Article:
[0074]FIG. 18 illustrates an international top 20 screen 1800 that is presented after the customer touches the top 20 button 620 of FIG. 6. The international top 20 screen 1800 includes buttons 1805, 1810, 1815, 1820, 1825, 1830, 1835, 1840, 1845, 1850 to select respective ones of ten love songs. The international top 20 screen 1800 further includes a slider 1855 that the customer can drag to reveal further international top 20 songs. The customer may wish to go back to an earlier screen by pressing a back button 1860.

[0075]FIG. 19 concludes the screenshots and illustrates a play screen 1900 that is presented once a customer has selected media. The play screen 1900 sets forth text for the chosen media 1910 and an estimated time-remaining-until-play 1920.

[0076] Turning now to FIG. 20, illustrated is a flow diagram of a method, generally designated 2000, of manufacturing the media and advertisement player 120 of FIG. 1. The method begins in a start step 2010, wherein it is desired to make a media and advertisement player.

[0077] In a step 2020, a media player subsystem is provided that receives media from a remote system via the computer network and plays the media in response to customer requests.

[0078] Next, in a step 2030, an advertisement player subsystem is provided that receives advertisements and a corresponding advertising schedule from the remote system via the computer network and plays the advertisements according to the advertising schedule.

[0079] Then, in a step 2040, a tracking subsystem is provided that generates as-run logs containing records of a playing of the media and the advertisements and transmits the as-run logs to the remote system via the computer network.

[0080] Next, in a step 2050, a PC is provided to host the media player subsystem. The advertisement player subsystem and the tracking subsystem, the media and the advertisements are stored on a hard disk drive of the PC. The method 2000 ends in an end step 2060.

[0081] Turning now to FIG. 21, illustrated is a flow diagram of a method, generally designated 2100, of playing media and advertisements and reporting the playing of the media and advertisements to a remote system.

[0082] The method 2100 begins in a start step 2105, wherein it is desired to load a particular media and advertisement player to make it ready for playing.

[0083] Thus, in a step 2110, media is received from a remote system via a computer network. In a step 2115, advertisements and a corresponding advertising schedule are received from the remote system via the computer network. Next, in a step 2120, a skin is received from the remote system via a computer network. Then, in a step 2125, the media, the advertisements and the skin are stored on a hard disk drive of a PC. Next, in a step 2130, a display is initialized using the skin. Then, in a step 2135, pieces of the media are played in response to customer requests. Next, in a step 2140, the advertisements are played according to the advertising schedule. Then, in a step 2145, as-run logs containing records of a playing of the media and the advertisements are generated. Next, in a step 2150, the as-run logs are transmitted to the remote system via a computer network. The method 2100 finally ends in an end step 2155.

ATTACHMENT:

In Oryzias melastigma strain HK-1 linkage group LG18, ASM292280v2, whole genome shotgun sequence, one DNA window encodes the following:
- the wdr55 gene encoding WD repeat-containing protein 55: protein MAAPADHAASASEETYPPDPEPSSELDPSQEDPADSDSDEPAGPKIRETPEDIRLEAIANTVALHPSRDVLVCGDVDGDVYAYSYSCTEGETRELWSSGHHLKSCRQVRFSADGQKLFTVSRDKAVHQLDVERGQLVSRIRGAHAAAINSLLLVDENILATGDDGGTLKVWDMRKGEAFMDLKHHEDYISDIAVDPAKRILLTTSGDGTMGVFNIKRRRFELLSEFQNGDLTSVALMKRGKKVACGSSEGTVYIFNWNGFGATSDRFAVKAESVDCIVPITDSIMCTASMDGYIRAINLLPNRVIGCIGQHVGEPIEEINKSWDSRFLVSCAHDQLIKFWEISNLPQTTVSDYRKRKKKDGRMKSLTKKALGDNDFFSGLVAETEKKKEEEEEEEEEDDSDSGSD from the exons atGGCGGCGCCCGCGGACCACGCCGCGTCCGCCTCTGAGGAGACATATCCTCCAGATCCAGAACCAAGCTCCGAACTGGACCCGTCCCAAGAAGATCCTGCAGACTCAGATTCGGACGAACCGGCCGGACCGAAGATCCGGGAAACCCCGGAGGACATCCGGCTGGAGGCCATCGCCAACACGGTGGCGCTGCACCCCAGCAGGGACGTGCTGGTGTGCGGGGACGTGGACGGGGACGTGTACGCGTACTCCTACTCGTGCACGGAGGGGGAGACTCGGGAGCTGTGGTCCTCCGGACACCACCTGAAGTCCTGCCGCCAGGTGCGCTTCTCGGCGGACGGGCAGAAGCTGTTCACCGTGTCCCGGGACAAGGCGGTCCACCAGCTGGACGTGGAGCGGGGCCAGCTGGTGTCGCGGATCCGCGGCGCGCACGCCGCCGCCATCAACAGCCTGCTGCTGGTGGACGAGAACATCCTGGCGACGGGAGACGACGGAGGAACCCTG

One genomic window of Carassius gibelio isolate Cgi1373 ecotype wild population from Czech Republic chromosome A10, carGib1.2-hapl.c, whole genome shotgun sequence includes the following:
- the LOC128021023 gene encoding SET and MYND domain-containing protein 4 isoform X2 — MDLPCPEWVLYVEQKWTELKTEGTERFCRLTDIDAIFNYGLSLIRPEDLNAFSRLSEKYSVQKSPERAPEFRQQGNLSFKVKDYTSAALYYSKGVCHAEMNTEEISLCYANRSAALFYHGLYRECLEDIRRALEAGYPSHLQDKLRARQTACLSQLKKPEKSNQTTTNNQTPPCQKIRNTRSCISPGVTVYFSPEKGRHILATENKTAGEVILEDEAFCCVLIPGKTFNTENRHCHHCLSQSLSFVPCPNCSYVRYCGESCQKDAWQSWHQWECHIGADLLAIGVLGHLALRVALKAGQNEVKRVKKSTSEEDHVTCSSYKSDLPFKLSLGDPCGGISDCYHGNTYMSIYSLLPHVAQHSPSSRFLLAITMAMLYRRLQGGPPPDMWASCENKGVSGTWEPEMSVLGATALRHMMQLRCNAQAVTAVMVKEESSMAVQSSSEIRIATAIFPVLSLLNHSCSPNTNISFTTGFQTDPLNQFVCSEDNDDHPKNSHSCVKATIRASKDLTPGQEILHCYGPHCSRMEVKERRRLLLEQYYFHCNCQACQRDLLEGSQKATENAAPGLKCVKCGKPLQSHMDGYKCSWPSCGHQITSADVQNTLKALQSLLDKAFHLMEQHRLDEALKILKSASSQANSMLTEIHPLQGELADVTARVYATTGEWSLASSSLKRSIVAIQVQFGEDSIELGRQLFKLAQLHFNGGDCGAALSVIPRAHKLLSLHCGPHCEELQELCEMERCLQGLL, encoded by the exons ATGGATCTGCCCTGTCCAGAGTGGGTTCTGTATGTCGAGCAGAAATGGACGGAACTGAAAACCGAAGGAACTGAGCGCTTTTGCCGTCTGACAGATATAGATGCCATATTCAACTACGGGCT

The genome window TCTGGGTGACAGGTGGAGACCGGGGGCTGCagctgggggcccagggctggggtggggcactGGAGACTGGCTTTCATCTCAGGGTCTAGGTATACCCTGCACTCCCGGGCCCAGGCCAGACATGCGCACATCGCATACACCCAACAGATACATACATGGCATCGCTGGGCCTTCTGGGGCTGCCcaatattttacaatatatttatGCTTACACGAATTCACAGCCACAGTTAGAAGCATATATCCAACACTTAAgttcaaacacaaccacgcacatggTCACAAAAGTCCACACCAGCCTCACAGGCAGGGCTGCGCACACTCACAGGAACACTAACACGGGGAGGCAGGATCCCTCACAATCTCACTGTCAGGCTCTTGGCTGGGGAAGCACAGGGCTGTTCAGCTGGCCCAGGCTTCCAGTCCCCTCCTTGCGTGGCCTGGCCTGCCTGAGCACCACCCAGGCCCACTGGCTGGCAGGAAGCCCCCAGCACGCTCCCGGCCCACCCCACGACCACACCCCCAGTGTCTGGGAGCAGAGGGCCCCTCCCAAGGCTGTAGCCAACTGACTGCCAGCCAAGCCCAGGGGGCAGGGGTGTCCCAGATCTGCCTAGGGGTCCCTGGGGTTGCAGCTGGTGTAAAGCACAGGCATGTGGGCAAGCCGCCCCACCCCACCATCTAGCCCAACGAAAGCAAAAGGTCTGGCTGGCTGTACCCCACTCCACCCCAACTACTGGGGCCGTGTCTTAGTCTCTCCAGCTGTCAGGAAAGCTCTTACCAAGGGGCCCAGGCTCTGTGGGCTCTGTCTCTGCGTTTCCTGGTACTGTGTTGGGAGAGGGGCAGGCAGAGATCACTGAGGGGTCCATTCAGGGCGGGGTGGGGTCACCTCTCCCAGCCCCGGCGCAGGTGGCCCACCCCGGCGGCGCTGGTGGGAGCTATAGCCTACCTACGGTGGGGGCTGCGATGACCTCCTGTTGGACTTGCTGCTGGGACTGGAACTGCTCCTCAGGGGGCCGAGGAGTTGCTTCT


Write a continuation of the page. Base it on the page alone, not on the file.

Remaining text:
[0084] Although the present invention has been described in detail, those skilled in the art should understand that they can make various changes, substitutions and alterations herein without departing from the spirit and scope of the invention in its broadest form.

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Referenced by
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US7853895 *Jun 22, 2004Dec 14, 2010Sony Computer Entertainment Inc.Control of background media when foreground graphical user interface is invoked
US8325571 *Sep 29, 2006Dec 4, 2012Paul CappelloVideo jukebox apparatus and a method of playing music and music videos using a video jukebox appartus
US20090164607 *Feb 23, 2009Jun 25, 2009Clark Darren LPrioritized content download for an entertainment system
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Classifications
U.S. Classification705/14.61, G9B/27.051, 369/30.06, G9B/27.001
International ClassificationG06Q30/02, G11B27/34, G11B27/00
Cooperative ClassificationG06Q30/0264, G11B27/34, G11B27/002, G06Q30/02, G11B2020/10546
European ClassificationG06Q30/02, G06Q30/0264, G11B27/00A, G11B27/34
Legal Events
DateCodeEventDescription
Apr 15, 2002ASAssignment
Owner name: REAL IMAGE MEDIA TECHNOLOGIES (P) LTD., INDIA
Free format text: ASSIGNMENT OF ASSIGNORS INTEREST;ASSIGNORS:KUMAR, SENTHIL;PANCHAPAKESAN, JAYENDRA;REEL/FRAME:012803/0910
Effective date: 20020228